One of the most exciting current uses of gold in medicine is in the precision delivery of medication to fight cancer. Microscopic gold covered “medicine bullets” are fired at targeted cells then activated to release their load.

Small amounts of gold are used to remedy a condition known as Lagophthalmos, which is the inability of a person to close their eyes completely. This condition is treated by implanting small amounts of gold in the upper eyelid. The implanted gold “weights” the eyelid and the force of gravity helps the eyelid close fully.

Gold is used to make many surgical instruments. Because it’s nonreactive, many electronic equipment and life-support devices are made using small amounts of gold.

NASA uses gold as a lubricant between mechanical parts on space vehicles like the shuttle. In the vacuum of space, organic lubricants would volatilize and break down from the intense radiation beyond Earth’s atmosphere. Gold has a very low shear strength and thin films of gold between critical moving parts serves as a lubricant – the gold molecules slip past each other under the forces of friction, providing a lubricant action. The visor on the helmet of an astronaut’s space suit is coated with a very thin film of gold. This thin film reflects much of the very intense solar radiation of space, protecting the astronaut’s eyes and skin.

Gold is too expensive to use by chance. Instead it is used deliberately and only when less expensive substitutes can’t be identified. As a result, once a use is found for gold it is rarely abandoned for another metal. This means that the number of uses for gold will continue to increase over time. So remember to recycle gold whenever possible.

 

I know it must be hard to make the connection between what gold has to do with poverty (besides the obvious lack thereof)…but here is my thinking: Often times, the land with the most gold discovered in the earth is the land with the most impoverished people. But to think that gold has been reused over and over again for centuries now and that it has been discovered to be extremely helpful in many ways, including green efforts, makes me feel like this whole thing has come full circle in a positive way. Maybe the gold that was mined from hard workers under the Africa sun will one day be reflecting that sun back into the sky to help cool the buildings that will hopefully one day replace the shacks. Maybe its medical powers will work miracles and not only in the body but within the medical tools themselves. Maybe one day things will be better for the people of Africa because of the gold their parents slaved for because of that very gold. Or…the endless search for more gold and greed will continue to be the root of all evil.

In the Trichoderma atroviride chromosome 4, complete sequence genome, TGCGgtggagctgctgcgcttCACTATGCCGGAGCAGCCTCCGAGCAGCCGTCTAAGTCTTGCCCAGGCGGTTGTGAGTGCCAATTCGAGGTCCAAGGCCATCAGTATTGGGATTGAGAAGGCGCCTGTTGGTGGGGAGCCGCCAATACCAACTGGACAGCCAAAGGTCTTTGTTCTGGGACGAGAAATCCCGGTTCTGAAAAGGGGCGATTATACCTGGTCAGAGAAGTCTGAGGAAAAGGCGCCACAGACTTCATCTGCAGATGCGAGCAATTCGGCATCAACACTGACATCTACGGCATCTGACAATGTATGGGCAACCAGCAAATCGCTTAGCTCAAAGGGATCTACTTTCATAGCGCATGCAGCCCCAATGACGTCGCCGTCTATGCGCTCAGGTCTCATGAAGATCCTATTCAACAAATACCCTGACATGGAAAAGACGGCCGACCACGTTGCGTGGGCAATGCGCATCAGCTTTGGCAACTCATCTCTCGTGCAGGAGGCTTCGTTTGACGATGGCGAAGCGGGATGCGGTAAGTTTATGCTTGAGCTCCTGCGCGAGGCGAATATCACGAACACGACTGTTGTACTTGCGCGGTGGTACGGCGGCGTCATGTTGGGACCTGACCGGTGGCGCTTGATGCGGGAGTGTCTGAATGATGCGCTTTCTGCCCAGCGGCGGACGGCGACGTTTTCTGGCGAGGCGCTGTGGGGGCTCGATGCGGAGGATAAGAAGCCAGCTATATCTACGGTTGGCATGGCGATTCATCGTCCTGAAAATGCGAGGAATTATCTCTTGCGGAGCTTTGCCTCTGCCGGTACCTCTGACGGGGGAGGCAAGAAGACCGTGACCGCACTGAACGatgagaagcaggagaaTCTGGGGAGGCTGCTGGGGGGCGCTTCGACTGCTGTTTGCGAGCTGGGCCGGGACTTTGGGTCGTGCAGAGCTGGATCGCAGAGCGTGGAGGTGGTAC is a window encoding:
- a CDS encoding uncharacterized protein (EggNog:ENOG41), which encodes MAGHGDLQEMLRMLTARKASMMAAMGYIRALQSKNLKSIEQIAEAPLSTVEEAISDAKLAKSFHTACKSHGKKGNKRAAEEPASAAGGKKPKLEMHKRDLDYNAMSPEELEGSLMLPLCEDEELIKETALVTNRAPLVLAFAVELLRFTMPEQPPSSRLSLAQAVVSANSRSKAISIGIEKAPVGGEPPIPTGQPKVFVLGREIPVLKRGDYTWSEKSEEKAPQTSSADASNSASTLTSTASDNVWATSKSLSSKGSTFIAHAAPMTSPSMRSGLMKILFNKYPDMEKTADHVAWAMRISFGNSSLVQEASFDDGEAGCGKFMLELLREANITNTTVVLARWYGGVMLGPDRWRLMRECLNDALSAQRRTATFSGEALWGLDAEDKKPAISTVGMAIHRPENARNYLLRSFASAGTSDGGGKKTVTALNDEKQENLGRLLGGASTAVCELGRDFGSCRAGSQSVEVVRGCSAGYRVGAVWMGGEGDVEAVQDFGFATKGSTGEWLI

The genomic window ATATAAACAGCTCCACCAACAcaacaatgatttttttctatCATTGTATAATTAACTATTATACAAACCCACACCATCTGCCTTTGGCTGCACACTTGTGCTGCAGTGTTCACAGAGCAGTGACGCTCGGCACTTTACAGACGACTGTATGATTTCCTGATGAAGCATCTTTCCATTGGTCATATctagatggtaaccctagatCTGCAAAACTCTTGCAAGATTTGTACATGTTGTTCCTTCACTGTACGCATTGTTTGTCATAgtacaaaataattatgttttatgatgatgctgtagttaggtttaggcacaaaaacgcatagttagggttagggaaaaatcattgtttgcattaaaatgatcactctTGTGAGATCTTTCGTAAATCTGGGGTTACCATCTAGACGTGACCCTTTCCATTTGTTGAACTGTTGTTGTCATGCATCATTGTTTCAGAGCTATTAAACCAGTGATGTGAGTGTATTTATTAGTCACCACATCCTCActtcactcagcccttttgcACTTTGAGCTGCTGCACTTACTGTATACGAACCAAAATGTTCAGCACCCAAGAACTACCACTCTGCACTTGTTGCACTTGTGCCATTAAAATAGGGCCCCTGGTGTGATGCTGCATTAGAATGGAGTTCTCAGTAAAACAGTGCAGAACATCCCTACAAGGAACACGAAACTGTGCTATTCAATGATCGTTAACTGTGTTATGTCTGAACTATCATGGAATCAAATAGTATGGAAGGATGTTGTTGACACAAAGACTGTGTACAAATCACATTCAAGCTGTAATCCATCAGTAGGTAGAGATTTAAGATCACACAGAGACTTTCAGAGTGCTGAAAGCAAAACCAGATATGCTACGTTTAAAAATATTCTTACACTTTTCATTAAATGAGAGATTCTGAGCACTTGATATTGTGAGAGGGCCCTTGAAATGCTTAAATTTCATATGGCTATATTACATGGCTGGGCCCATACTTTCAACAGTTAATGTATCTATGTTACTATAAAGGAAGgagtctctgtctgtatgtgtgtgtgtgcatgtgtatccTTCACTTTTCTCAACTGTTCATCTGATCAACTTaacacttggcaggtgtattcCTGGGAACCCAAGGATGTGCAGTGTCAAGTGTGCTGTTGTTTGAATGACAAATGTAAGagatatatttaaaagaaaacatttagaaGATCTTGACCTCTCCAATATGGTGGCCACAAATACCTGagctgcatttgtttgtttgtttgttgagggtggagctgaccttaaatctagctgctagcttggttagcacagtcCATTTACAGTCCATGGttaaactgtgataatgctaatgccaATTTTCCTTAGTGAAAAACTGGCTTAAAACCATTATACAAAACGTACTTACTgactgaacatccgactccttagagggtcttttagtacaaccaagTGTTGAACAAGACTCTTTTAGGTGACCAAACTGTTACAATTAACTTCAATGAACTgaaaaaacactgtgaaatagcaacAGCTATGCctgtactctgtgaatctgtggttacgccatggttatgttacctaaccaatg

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Poverty In Jamaica

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I thought since I am part Jamaican id like to discuss its economic situation for those who may not know already. Population in Jamaica is  about 3 million and among them are many homeless people. The Jamaican Economy is mainly made up from tourism, bauxite, and sugar.  Jamaica has a fairly high unemployment rate of 11.5% (“Jamaica, Cia World Fact Book”) and over 19 percent of  Jamaica is below the poverty line.

 

In the past, the Jamaican government has tried to help the lower classes through social reform but due to the country’s economic conditions, the government lacks sufficient funding. 

And today, the Jamaican economy is faced with several long-term economic problems including high interest rates, exchange rate instability and increasing internal debt